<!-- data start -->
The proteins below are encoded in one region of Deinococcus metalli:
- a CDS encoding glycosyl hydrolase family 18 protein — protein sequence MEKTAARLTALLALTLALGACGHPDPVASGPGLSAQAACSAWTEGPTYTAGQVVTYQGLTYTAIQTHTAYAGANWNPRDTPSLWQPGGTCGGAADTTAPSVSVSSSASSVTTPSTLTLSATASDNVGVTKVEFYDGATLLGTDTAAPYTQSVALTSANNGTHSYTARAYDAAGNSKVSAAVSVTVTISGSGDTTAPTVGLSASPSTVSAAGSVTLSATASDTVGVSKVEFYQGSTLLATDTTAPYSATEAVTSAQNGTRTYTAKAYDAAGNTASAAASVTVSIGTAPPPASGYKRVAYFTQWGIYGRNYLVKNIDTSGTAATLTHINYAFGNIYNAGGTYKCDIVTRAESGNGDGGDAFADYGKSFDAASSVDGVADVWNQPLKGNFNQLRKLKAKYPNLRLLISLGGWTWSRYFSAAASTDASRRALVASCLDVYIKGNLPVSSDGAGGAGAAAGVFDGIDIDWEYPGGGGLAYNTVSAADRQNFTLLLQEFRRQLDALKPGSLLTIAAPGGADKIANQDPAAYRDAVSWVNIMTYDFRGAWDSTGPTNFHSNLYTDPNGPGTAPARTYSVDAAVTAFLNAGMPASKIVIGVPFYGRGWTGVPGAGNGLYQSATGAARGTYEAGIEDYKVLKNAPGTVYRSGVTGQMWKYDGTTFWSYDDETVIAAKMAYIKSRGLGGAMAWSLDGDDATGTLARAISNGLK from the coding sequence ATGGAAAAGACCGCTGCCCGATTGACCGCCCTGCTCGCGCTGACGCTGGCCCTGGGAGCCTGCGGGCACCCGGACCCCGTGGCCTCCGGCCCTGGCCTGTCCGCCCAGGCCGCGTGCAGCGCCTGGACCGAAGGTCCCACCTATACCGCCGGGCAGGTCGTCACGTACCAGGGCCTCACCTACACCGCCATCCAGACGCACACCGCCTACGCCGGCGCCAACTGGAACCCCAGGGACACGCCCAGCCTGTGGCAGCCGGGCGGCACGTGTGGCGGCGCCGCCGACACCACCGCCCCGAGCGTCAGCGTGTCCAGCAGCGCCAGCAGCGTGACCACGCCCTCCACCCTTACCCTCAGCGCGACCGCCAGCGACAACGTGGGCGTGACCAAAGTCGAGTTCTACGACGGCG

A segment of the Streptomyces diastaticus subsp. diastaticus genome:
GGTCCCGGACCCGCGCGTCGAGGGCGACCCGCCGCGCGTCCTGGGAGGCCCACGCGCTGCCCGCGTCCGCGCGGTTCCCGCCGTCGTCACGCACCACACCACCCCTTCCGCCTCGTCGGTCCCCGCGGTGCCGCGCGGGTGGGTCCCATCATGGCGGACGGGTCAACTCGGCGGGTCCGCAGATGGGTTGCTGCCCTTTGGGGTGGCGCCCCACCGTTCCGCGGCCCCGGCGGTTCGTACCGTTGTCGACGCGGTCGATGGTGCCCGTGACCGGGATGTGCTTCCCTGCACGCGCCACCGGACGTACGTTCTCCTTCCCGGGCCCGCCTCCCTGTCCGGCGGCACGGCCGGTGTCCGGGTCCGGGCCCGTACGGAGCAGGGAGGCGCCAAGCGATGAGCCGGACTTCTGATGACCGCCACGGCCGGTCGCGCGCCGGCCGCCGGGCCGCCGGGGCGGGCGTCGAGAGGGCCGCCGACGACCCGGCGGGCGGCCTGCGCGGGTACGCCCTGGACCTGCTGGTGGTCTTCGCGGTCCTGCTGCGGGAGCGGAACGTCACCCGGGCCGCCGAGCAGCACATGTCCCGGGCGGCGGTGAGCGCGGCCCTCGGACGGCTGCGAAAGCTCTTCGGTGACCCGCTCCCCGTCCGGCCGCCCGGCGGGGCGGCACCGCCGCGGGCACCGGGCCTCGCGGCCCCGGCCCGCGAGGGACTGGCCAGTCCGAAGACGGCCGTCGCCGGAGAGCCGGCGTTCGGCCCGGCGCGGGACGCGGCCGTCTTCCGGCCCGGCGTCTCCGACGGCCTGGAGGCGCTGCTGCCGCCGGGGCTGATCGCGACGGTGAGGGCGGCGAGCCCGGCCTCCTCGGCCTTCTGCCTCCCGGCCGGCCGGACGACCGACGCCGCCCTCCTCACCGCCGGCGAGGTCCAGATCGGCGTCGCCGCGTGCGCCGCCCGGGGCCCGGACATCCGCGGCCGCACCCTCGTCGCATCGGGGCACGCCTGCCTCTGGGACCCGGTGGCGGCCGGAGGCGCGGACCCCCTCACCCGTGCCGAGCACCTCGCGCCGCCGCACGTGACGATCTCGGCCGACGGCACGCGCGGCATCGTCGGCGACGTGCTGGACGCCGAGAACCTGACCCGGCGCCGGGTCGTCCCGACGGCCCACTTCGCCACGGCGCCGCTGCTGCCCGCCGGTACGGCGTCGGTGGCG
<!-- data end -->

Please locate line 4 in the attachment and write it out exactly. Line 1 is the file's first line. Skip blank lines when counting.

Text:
GGTCCCGGACCCGCGCGTCGAGGGCGACCCGCCGCGCGTCCTGGGAGGCCCACGCGCTGCCCGCGTCCGCGCGGTTCCCGCCGTCGTCACGCACCACACCACCCCTTCCGCCTCGTCGGTCCCCGCGGTGCCGCGCGGGTGGGTCCCATCATGGCGGACGGGTCAACTCGGCGGGTCCGCAGATGGGTTGCTGCCCTTTGGGGTGGCGCCCCACCGTTCCGCGGCCCCGGCGGTTCGTACCGTTGTCGACGCGGTCGATGGTGCCCGTGACCGGGATGTGCTTCCCTGCACGCGCCACCGGACGTACGTTCTCCTTCCCGGGCCCGCCTCCCTGTCCGGCGGCACGGCCGGTGTCCGGGTCCGGGCCCGTACGGAGCAGGGAGGCGCCAAGCGATGAGCCGGACTTCTGATGACCGCCACGGCCGGTCGCGCGCCGGCCGCCGGGCCGCCGGGGCGGGCGTCGAGAGGGCCGCCGACGACCCGGCGGGCGGCCTGCGCGGGTACGCCCTGGACCTGCTGGTGGTCTTCGCGGTCCTGCTGCGGGAGCGGAACGTCACCCGGGCCGCCGAGCAGCACATGTCCCGGGCGGCGGTGAGCGCGGCCCTCGGACGGCTGCGAAAGCTCTTCGGTGACCCGCTCCCCGTCCGGCCGCCCGGCGGGGCGGCACCGCCGCGGGCACCGGGCCTCGCGGCCCCGGCCCGCGAGGGACTGGCCAGTCCGAAGACGGCCGTCGCCGGAGAGCCGGCGTTCGGCCCGGCGCGGGACGCGGCCGTCTTCCGGCCCGGCGTCTCCGACGGCCTGGAGGCGCTGCTGCCGCCGGGGCTGATCGCGACGGTGAGGGCGGCGAGCCCGGCCTCCTCGGCCTTCTGCCTCCCGGCCGGCCGGACGACCGACGCCGCCCTCCTCACCGCCGGCGAGGTCCAGATCGGCGTCGCCGCGTGCGCCGCCCGGGGCCCGGACATCCGCGGCCGCACCCTCGTCGCATCGGGGCACGCCTGCCTCTGGGACCCGGTGGCGGCCGGAGGCGCGGACCCCCTCACCCGTGCCGAGCACCTCGCGCCGCCGCACGTGACGATCTCGGCCGACGGCACGCGCGGCATCGTCGGCGACGTGCTGGACGCCGAGAACCTGACCCGGCGCCGGGTCGTCCCGACGGCCCACTTCGCCACGGCGCCGCTGCTGCCCGCCGGTACGGCGTCGGTGGCG